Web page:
Pocket Stats, Part 3: Sample Size for Pass-Fail Tests
The meeting was tense. After a splashy release, users have complained about the uPod music player. Vibration from jogging or dancing tends to lock up the uPod, requiring the user to remove and replace the battery. Bloggers have been ruthless, and this product is fast becoming a stinker for Durian Computer Company.
The engineering team has duplicated the problem on a vibration table, and now they propose a software patch to fix the problem. Before releasing the patch to the world, the company must verify the problem is solved. How many uPods need to be tested on the vibration table to provide high confidence that the problem is fixed? All eyes turn to you. Fresh from Six Sigma Black Belt training, the team expects you to have the answer to this question.
“First, I have a question for you,” you say. “We can’t prove that the problem is completely solved without testing every unit we sell, but we can come close. What percentage of uPods would be an acceptably small number to still have this vibration problem?” After some discussion, 1 percent seems reasonable, and this would represent a huge improvement over the estimated 10 percent that now have the problem.
Without touching your calculator, you announce: “If we test 300 on the vibration table, and all pass, this will give us 95 percent confidence that the failure rate is less than 1 percent.”
Little do they know that you gained this remarkable ability not from your expensive Black Belt training, but from an article you read on the Internet!
First, I’ll give you the exact formula, and then the Pocket Stats version you can memorize.
Exact Version of the Formula
Here is the formula to calculate the required sample size for pass-fail tests, assuming zero failures: (Click on diagram to enlarge.)
In this formula, C% is the confidence level, expressed as a percentage. Dividing this by 100 percent converts the confidence into a number between 0 and 1. Also, p is the probability of defective units that you want high confidence of detecting, expressed as a number between 0 and 1. The sample size n is the minimum number of units that must be tested with zero failures. Since n is usually not an integer, round up the results of the calculation. Using the example where p = 0.01 and C% = 95 percent, n = 298.07, which rounds up to 299.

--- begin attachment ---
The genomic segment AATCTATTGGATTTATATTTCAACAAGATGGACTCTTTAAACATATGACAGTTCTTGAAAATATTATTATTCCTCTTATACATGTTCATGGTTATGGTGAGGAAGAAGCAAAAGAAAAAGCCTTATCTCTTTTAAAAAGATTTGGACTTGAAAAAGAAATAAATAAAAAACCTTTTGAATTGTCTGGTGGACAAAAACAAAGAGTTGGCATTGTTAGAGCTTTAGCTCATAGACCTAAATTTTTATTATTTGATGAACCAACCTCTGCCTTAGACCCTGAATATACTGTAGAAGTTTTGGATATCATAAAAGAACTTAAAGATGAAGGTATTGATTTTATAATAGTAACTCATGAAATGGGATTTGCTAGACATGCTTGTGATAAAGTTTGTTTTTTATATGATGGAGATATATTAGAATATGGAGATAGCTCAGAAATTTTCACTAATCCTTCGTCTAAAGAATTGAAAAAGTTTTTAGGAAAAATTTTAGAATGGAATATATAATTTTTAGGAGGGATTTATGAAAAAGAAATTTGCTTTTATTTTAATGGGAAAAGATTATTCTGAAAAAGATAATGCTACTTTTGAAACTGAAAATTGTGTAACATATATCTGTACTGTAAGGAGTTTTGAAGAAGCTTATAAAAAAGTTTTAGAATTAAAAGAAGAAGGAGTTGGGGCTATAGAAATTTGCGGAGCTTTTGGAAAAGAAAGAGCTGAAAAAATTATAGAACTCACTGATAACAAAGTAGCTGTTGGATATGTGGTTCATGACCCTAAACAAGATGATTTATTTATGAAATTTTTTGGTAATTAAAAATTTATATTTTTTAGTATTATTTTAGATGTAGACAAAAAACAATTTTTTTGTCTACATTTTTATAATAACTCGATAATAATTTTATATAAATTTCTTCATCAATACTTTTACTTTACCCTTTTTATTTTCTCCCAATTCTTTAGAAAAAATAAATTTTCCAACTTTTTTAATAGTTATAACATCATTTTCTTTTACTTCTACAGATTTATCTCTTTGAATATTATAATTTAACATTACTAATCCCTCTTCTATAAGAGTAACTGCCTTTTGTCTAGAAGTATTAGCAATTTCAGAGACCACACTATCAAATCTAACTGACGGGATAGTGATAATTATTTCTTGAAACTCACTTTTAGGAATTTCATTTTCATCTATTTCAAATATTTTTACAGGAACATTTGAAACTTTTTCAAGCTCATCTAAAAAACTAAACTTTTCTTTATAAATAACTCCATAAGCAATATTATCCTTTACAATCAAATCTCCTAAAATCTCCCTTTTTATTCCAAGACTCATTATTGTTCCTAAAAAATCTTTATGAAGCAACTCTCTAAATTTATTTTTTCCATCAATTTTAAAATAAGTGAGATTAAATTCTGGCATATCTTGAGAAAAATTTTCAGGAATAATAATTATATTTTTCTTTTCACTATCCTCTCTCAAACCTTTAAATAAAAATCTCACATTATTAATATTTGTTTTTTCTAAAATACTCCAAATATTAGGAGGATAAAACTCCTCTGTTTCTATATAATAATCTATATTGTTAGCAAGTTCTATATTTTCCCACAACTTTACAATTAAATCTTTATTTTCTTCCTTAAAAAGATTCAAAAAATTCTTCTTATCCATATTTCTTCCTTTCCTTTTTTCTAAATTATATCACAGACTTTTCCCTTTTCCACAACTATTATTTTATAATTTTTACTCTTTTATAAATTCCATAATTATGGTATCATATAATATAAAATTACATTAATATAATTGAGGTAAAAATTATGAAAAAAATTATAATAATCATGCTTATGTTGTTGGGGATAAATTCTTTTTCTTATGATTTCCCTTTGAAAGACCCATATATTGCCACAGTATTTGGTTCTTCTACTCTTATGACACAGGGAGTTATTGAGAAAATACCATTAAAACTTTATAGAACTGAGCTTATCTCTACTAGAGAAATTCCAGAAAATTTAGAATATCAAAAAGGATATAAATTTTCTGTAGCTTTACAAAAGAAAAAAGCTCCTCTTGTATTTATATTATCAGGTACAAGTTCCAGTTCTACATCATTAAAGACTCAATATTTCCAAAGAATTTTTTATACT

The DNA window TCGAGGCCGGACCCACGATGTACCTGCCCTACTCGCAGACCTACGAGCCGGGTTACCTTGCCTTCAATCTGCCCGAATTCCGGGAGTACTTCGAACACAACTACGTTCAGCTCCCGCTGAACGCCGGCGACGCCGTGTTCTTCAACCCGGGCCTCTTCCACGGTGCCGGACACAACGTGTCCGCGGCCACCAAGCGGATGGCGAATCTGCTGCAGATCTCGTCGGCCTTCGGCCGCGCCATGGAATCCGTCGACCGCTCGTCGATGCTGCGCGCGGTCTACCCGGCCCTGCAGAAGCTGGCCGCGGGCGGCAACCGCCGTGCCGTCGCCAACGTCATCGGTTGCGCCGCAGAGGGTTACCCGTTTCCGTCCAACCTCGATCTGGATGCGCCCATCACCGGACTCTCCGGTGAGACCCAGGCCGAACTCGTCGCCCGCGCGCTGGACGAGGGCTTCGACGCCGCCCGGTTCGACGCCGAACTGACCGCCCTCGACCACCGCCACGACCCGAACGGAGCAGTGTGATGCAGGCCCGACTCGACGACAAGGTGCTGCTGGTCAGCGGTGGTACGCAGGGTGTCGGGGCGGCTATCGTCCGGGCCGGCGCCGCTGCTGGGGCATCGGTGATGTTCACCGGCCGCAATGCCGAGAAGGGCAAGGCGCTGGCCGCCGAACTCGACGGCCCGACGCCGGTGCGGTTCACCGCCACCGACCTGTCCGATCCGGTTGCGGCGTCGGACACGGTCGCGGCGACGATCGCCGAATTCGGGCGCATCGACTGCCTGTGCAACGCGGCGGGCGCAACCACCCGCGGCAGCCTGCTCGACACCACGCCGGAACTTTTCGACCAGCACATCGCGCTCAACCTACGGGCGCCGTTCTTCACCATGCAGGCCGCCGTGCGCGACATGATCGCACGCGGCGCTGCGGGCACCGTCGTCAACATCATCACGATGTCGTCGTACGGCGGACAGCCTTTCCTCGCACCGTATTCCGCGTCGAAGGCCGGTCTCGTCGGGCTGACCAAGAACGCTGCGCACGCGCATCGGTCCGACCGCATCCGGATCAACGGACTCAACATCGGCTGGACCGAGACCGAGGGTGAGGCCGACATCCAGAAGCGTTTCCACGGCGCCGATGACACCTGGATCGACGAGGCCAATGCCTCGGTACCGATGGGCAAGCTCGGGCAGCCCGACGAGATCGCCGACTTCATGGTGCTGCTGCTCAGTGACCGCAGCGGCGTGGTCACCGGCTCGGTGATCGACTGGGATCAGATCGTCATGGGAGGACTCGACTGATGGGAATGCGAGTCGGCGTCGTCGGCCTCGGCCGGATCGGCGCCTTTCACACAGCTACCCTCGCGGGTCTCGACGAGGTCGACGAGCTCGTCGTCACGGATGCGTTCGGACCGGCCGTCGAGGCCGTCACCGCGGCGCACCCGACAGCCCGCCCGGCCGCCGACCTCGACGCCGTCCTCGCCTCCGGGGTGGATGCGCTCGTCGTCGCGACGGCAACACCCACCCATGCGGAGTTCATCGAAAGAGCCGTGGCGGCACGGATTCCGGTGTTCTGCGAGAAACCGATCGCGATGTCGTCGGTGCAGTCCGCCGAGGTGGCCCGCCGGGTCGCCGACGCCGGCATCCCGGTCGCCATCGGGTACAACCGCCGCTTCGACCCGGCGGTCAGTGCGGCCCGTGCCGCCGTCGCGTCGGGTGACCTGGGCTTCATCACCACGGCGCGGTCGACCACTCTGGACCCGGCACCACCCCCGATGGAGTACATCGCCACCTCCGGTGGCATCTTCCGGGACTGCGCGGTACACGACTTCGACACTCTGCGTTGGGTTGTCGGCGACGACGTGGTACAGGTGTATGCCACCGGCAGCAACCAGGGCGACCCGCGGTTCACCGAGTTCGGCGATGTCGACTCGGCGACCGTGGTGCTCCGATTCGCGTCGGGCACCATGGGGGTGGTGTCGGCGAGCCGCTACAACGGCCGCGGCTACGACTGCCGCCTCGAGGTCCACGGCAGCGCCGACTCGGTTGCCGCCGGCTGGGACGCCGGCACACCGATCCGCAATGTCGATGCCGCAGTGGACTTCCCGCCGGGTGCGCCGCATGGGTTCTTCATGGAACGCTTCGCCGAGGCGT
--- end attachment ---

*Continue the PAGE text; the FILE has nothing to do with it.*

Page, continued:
This table lists the sample size required for several situations: (Click on diagram to enlarge.)
A common sense solution would be to test 100 units to look for a 1 percent defective rate. Since 1 percent = 0.01, and 1/.01 = 100, it makes some sense that testing 100 might be enough. But according to the formula, this common sense solution provides only 63.2 percent confidence. If you test 100 units and have zero failures, you still have a 36.8 percent probability that the failure rate could be larger than 1 percent.
Pocket Stats Version of the Formula
Here is the Pocket Stats version of this formula that you can memorize:
First calculate 1/p in your head. For round numbers, this is often easy.
- If you test 1/p units with zero failures, you have 63 percent confidence.
- If you test 2 × (1/p) units with zero failures, you have 86 percent confidence.
- If you test 3 × (1/p) units with zero failures, you have 95 percent confidence.
This formula applies also to incoming inspection. In this field, Acceptable Quality Limit (AQL) refers to the highest probability of defective units considered to be acceptable. This is p in the above formula. If AQL is 2 percent, 1/AQL = 50. Testing a sample of n = 2 × 50 = 100 units with zero failures provides approximately 86 percent confidence that the AQL is satisfied, with a 14 percent risk that the defective rate is greater than 2 percent.
In some circles, 1-p has been called “reliability.” Using the initial example, testing 299 with zero failures provides 95 percent confidence of 99 percent reliability. I find this terminology confusing, because “reliability” means different things in different situations. But I admit that “reliability” is simpler than “one minus the probability of defective units.”
Pocket Stats Makes Calculating Sample Size for Pass-Fail Tests Easy
Sample size problems are often very difficult. But in this case, with pass-fail tests, a relatively simple formula is available, and the Pocket Stats version is easy enough to memorize. In my career, few formulas have been as useful as this one.
Now go be the hero in your next meeting!
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